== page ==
SINGAPORE: The Court of Appeal on Tuesday (Mar 29) dismissed a bid for leniency by a convicted Malaysian drug trafficker who was sentenced to death in 2010.
Nagaenthran Dharmalingam, 34, was appealing against a High Court decision that dismissed his application to commence judicial review proceedings on the basis that he purportedly possesses the mental age of someone below 18.
The Malaysian national had also mounted a criminal motion to be assessed by an independent panel of psychiatrists, with a stay of execution in the meantime.
Delivering the verdict on behalf of a five-judge panel, Chief Justice Sundaresh Menon dismissed the appellant’s case as “baseless and without merit, both as a matter of fact and of law”.
“In our judgment, these proceedings constitute a blatant and egregious abuse of the court’s processes,” said the Court of Appeal.
“They have been conducted with the seeming aim of unjustifiably delaying the carrying into effect of the sentence imposed on the appellant.”
Nagaenthran was sentenced to death in 2010 for importing 42.72g of heroin into Singapore in 2009 in a bundle strapped to his thigh. He previously failed in his appeals to the High Court in 2011, to the Apex Court in 2019 and in his petition to the president for clemency.
Nagaenthran was represented by Ms Violet Netto. His former lawyer Ravi Madasamy, better known as M Ravi, was also in attendance.
Earlier this month, Ms Netto had argued for him to receive an “independent” psychiatric assessment and “up-to-date full neurocognitive test” to evaluate his competence to be executed and prescribe the necessary treatment.
The prosecution had responded that there was no reliable evidence that Nagaenthran’s mental condition had deteriorated and that he was not competent for execution, and no basis to grant the application for him to be assessed by a panel of psychiatrists.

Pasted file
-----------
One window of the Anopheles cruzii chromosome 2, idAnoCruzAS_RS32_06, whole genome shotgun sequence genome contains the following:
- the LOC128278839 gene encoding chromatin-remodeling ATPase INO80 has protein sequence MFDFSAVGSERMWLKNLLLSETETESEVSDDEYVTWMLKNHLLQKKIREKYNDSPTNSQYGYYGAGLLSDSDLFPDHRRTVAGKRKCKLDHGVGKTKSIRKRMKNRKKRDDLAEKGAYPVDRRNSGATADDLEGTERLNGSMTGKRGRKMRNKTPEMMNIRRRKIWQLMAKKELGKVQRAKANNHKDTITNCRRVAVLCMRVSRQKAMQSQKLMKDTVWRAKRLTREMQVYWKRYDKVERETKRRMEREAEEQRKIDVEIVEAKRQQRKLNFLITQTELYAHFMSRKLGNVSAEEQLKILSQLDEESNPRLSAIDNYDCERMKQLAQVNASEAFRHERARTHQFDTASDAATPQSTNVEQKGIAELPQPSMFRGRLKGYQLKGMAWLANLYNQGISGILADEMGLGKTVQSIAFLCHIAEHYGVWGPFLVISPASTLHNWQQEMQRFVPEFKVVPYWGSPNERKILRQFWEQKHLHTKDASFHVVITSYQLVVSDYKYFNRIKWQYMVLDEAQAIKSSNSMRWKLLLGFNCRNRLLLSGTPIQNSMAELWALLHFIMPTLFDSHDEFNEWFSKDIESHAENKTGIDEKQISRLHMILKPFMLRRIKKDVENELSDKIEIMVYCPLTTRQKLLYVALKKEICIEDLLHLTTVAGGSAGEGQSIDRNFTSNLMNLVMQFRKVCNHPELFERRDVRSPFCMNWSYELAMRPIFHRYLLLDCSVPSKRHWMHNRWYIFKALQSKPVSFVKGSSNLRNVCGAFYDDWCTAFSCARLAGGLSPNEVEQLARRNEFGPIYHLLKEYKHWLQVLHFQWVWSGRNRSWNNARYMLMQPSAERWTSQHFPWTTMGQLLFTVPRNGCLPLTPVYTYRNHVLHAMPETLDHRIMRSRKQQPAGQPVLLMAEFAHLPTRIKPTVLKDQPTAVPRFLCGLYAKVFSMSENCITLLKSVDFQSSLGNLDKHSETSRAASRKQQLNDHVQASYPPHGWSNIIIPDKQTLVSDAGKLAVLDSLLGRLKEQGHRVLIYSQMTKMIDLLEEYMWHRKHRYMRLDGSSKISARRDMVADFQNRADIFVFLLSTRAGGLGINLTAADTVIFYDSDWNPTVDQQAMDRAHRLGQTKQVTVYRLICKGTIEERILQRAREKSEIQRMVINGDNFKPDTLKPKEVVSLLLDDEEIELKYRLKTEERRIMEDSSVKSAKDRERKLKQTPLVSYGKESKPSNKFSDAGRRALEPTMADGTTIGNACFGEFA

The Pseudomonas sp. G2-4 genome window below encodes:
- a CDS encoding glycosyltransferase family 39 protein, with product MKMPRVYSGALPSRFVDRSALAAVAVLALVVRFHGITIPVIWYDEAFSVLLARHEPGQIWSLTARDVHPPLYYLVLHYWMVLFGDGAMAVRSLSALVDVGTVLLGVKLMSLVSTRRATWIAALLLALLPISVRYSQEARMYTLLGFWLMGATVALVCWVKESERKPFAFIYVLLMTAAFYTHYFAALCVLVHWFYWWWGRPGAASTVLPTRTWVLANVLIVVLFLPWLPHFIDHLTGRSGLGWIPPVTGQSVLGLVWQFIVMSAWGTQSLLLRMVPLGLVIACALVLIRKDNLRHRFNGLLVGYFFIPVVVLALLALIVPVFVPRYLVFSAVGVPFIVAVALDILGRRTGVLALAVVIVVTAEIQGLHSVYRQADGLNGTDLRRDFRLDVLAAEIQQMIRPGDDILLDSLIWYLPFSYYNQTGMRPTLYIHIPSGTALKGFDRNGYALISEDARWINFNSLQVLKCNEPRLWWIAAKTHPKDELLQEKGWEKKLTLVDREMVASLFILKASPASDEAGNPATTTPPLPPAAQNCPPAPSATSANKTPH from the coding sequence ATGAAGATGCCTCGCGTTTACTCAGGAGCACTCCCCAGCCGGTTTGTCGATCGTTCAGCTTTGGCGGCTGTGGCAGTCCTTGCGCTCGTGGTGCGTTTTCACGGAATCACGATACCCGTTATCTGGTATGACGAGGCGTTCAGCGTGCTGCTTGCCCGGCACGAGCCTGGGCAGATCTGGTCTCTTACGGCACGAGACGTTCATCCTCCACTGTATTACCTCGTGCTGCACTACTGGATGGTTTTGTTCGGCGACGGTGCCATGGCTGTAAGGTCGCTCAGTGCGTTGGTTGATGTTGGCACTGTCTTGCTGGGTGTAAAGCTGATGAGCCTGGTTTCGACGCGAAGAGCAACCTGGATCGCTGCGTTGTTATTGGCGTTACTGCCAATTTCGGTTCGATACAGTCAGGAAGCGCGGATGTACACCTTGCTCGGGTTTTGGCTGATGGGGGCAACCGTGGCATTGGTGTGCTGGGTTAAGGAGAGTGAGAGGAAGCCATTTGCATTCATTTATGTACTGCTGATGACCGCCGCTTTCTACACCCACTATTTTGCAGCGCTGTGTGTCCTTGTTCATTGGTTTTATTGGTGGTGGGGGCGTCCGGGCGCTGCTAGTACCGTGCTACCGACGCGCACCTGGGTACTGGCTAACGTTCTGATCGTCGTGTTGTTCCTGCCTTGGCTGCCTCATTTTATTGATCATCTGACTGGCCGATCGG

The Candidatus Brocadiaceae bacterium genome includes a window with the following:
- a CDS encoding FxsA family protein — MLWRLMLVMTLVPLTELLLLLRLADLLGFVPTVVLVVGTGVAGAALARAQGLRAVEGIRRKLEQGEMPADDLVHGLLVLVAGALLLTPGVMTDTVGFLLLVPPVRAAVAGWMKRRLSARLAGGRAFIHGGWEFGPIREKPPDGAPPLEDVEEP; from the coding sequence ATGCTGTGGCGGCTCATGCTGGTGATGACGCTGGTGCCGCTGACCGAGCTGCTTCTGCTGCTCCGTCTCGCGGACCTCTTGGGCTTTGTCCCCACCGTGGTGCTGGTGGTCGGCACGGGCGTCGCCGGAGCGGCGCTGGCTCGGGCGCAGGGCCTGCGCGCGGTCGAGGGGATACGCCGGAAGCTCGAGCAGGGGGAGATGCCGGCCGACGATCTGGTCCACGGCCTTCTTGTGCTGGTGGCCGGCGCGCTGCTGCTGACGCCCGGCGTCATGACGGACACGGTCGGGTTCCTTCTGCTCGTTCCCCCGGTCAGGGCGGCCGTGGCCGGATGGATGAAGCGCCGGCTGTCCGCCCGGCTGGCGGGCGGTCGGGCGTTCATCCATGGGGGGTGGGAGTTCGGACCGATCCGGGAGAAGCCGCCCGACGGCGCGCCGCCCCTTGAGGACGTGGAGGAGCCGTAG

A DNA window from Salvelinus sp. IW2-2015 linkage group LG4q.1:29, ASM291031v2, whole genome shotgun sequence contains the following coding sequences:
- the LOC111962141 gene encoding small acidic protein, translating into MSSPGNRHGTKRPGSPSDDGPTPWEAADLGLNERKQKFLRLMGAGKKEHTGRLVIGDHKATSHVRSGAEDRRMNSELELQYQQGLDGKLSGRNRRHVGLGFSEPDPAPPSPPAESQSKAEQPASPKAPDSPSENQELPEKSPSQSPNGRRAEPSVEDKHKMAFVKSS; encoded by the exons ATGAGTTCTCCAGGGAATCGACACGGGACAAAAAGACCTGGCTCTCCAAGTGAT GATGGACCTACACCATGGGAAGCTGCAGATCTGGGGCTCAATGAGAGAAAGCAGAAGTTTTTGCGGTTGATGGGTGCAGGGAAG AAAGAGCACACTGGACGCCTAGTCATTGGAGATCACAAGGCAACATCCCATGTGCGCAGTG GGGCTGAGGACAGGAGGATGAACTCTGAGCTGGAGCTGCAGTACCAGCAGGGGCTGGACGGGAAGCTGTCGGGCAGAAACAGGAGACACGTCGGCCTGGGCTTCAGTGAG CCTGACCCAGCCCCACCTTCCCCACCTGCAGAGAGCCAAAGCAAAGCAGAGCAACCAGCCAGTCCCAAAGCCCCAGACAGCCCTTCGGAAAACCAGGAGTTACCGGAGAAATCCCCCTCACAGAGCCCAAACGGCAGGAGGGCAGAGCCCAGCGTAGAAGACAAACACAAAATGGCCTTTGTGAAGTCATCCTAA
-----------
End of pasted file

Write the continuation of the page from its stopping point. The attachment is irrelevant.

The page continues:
NO FACTUAL BASIS
The Court of Appeal said the appellant’s central argument was that “because of an alleged deterioration in the appellant’s mental faculties since the time of his offence, the sentence of death cannot be allowed to be carried out”.
However, there was no admissible evidence to show such a decline in Nagenthran’s mental condition.
The only evidence provided for the application was an affidavit of Mr Ravi in which he made a “bare assertion” about the appellant’s mental age.
But Mr Ravi acknowledged that he did not have the necessary medical expertise and was “speculating” on Nagaenthran’s mental age, said the court.
Furthermore, as Nagaenthran’s counsel, Mr Ravi was not a disinterested party and should not have put himself forward as the appellant’s witness, said the court.
In the course of proceedings, the Attorney-General’s Chambers were prepared to tender reports of medical and psychiatric assessments conducted in 2021, but the appellant had objected to the admission of these reports as evidence.
“With respect, having called his medical condition into question, we cannot see how the appellant can at the same time, in good faith, prevent access to evidence that pertains to the very condition in question,” said Chief Justice Menon.
These reports should have been regarded as “presumptively objective” as they were from scheduled check-ups rather than part of a litigation response, he added.